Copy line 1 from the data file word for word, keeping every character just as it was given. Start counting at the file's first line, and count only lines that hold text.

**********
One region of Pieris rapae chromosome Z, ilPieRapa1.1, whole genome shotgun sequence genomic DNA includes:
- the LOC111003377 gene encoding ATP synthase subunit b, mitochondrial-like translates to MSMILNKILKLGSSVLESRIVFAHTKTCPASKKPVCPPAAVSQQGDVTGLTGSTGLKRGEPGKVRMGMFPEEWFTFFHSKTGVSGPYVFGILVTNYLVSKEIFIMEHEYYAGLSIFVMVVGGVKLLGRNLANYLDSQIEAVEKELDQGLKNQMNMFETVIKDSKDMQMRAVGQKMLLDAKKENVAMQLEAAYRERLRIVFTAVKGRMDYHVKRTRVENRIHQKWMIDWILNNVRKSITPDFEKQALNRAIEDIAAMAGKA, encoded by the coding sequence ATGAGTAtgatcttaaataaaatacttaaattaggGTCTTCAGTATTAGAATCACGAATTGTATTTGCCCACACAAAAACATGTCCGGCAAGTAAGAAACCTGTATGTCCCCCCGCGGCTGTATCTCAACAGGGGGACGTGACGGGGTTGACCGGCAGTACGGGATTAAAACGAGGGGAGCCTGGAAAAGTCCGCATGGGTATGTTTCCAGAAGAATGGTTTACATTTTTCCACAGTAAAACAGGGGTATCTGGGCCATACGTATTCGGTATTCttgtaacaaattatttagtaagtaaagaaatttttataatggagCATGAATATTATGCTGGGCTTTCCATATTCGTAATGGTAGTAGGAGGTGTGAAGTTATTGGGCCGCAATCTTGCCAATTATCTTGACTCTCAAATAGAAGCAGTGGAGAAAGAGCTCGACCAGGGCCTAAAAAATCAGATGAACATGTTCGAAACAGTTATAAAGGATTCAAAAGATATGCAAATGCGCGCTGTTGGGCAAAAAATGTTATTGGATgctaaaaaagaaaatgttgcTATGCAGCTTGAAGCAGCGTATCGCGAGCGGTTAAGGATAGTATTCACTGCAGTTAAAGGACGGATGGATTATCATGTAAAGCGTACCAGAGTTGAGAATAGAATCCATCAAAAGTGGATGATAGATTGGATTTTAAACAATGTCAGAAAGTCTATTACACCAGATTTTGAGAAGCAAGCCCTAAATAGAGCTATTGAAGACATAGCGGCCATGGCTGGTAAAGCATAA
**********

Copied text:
One region of Pieris rapae chromosome Z, ilPieRapa1.1, whole genome shotgun sequence genomic DNA includes: